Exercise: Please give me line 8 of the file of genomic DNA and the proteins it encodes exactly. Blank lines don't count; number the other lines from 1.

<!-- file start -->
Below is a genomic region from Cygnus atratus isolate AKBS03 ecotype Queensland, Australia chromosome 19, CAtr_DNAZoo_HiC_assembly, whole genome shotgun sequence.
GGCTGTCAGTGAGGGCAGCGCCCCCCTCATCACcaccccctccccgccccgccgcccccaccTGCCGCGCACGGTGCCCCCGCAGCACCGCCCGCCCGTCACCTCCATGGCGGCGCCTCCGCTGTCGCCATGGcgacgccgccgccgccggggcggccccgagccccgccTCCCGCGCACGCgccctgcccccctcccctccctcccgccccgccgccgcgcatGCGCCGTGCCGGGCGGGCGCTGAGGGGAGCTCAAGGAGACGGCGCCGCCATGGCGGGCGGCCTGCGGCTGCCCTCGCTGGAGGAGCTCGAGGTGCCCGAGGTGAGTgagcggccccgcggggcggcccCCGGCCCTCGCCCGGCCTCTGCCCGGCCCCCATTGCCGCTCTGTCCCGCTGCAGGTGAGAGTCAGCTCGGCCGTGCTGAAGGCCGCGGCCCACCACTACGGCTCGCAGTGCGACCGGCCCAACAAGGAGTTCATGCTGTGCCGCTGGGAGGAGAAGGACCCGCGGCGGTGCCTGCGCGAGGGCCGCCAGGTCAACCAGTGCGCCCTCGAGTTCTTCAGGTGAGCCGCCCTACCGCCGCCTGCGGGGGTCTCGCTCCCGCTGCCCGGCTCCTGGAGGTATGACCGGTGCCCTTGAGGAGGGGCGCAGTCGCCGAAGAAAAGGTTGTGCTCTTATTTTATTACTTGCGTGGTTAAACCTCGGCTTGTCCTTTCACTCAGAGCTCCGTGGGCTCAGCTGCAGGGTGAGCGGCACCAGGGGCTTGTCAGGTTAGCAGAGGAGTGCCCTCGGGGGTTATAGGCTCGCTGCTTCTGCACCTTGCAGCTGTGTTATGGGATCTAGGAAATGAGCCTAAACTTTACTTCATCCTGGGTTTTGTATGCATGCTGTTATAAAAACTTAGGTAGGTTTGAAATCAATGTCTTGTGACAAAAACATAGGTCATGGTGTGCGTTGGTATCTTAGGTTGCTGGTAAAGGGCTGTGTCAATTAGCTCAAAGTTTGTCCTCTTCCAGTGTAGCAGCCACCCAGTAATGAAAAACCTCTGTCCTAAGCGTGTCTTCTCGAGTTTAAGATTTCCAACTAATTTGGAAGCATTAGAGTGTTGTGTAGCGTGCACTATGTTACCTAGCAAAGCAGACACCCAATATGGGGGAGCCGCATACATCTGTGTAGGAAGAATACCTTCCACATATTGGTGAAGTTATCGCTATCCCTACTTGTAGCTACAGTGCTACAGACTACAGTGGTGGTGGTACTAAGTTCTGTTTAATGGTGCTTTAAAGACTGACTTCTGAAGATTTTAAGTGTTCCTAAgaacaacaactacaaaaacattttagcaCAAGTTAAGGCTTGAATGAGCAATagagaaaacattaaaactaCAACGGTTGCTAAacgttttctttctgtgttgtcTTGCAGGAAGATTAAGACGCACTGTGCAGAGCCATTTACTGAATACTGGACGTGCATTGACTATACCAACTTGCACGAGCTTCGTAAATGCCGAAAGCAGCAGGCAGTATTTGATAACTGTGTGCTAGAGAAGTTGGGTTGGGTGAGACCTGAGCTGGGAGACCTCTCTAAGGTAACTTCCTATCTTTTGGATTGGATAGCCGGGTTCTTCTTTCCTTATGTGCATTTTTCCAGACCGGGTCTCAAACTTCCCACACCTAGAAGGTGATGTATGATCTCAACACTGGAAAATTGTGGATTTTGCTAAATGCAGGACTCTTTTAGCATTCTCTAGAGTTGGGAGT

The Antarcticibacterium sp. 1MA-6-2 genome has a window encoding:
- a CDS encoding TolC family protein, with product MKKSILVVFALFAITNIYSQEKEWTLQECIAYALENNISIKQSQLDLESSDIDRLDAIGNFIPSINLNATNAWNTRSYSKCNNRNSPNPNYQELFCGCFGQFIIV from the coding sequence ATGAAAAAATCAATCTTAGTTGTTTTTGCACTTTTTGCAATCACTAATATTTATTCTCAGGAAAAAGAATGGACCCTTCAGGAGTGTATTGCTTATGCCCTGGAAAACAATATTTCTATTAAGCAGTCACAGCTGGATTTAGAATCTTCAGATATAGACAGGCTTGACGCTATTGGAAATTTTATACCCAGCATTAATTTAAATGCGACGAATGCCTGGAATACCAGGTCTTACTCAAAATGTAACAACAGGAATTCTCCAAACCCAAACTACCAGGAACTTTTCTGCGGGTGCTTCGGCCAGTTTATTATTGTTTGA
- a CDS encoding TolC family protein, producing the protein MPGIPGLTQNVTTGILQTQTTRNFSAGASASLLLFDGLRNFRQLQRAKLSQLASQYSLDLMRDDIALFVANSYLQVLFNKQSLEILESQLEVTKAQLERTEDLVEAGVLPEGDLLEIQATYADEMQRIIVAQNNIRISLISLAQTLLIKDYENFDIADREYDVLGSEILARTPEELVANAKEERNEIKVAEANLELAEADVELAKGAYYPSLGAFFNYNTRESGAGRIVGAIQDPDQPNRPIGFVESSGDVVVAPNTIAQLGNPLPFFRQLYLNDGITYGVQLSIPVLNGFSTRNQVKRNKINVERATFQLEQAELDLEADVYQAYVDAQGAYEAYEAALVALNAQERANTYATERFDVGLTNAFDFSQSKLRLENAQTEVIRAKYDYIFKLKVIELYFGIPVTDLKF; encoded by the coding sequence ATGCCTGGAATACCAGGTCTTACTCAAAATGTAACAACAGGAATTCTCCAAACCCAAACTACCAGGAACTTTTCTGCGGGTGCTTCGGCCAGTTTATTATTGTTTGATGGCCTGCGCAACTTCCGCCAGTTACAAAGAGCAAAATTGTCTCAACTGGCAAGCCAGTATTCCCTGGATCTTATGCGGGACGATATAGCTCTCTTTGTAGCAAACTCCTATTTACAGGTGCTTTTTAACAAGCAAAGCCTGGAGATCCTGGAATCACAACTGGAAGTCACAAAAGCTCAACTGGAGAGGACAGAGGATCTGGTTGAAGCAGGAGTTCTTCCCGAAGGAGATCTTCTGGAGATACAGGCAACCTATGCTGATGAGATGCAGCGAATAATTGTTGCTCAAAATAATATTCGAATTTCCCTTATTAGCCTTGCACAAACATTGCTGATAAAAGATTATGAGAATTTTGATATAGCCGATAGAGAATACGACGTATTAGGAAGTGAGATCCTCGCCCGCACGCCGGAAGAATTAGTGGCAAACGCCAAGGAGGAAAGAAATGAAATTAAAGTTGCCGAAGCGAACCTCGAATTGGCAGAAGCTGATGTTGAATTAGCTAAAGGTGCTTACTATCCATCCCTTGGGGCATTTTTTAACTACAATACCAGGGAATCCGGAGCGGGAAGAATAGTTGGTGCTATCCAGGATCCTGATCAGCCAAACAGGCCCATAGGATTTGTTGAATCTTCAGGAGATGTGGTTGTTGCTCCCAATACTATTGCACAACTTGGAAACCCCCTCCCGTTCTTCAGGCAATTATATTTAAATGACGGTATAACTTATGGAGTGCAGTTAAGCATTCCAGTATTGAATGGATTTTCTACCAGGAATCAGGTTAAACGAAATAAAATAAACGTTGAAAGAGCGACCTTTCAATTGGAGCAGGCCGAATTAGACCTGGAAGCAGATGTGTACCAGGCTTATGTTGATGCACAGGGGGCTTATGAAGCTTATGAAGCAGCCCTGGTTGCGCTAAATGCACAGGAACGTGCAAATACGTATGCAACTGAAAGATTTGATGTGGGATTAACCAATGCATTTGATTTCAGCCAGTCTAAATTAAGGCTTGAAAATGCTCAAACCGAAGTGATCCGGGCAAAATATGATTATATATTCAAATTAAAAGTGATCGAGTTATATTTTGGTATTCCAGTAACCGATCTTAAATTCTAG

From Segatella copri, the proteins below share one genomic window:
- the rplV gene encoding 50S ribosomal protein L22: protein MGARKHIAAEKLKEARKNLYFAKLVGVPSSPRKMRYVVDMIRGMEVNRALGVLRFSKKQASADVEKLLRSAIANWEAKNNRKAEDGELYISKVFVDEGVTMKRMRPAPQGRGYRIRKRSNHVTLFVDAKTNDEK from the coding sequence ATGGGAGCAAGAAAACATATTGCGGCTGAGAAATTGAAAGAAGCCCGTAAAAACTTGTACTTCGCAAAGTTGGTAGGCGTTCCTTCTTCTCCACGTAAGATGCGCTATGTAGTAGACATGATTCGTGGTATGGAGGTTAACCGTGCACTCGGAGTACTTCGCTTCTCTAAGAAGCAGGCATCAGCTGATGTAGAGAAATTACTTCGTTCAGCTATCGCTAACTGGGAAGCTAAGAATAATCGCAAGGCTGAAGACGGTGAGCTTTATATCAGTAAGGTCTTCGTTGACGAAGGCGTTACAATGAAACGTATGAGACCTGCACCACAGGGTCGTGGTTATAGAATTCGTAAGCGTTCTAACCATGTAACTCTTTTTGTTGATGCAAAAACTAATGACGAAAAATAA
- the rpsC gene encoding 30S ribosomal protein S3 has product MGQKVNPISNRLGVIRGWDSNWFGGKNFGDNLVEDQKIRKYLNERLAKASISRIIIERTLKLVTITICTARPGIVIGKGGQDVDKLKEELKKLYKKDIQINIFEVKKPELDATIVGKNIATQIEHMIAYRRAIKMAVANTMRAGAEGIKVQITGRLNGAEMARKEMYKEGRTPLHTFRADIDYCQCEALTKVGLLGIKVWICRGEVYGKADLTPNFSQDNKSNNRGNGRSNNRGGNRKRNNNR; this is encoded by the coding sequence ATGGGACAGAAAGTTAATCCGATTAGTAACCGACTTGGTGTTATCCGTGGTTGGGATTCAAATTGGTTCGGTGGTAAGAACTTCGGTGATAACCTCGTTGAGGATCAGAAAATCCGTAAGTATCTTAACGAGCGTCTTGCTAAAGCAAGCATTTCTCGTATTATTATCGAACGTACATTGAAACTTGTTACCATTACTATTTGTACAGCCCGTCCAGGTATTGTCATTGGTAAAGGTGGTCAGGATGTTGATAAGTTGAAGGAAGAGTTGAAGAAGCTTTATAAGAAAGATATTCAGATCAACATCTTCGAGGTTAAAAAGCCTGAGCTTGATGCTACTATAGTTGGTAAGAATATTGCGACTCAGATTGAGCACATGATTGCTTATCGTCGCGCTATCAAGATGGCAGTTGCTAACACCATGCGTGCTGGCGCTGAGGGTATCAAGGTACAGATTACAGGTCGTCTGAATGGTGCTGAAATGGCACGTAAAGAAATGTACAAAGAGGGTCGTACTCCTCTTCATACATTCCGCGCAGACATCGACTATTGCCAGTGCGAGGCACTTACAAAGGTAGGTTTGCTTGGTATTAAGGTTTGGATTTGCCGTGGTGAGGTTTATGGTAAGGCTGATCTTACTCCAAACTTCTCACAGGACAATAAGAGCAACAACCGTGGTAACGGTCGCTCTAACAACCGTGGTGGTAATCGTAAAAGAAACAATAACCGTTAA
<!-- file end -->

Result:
- the rpsC gene encoding 30S ribosomal protein S3 has product MGQKVNPISNRLGVIRGWDSNWFGGKNFGDNLVEDQKIRKYLNERLAKASISRIIIERTLKLVTITICTARPGIVIGKGGQDVDKLKEELKKLYKKDIQINIFEVKKPELDATIVGKNIATQIEHMIAYRRAIKMAVANTMRAGAEGIKVQITGRLNGAEMARKEMYKEGRTPLHTFRADIDYCQCEALTKVGLLGIKVWICRGEVYGKADLTPNFSQDNKSNNRGNGRSNNRGGNRKRNNNR; this is encoded by the coding sequence ATGGGACAGAAAGTTAATCCGATTAGTAACCGACTTGGTGTTATCCGTGGTTGGGATTCAAATTGGTTCGGTGGTAAGAACTTCGGTGATAACCTCGTTGAGGATCAGAAAATCCGTAAGTATCTTAACGAGCGTCTTGCTAAAGCAAGCATTTCTCGTATTATTATCGAACGTACATTGAAACTTGTTACCATTACTATTTGTACAGCCCGTCCAGGTATTGTCATTGGTAAAGGTGGTCAGGATGTTGATAAGTTGAAGGAAGAGTTGAAGAAGCTTTATAAGAAAGATATTCAGATCAACATCTTCGAGGTTAAAAAGCCTGAGCTTGATGCTACTATAGTTGGTAAGAATATTGCGACTCAGATTGAGCACATGATTGCTTATCGTCGCGCTATCAAGATGGCAGTTGCTAACACCATGCGTGCTGGCGCTGAGGGTATCAAGGTACAGATTACAGGTCGTCTGAATGGTGCTGAAATGGCACGTAAAGAAATGTACAAAGAGGGTCGTACTCCTCTTCATACATTCCGCGCAGACATCGACTATTGCCAGTGCGAGGCACTTACAAAGGTAGGTTTGCTTGGTATTAAGGTTTGGATTTGCCGTGGTGAGGTTTATGGTAAGGCTGATCTTACTCCAAACTTCTCACAGGACAATAAGAGCAACAACCGTGGTAACGGTCGCTCTAACAACCGTGGTGGTAATCGTAAAAGAAACAATAACCGTTAA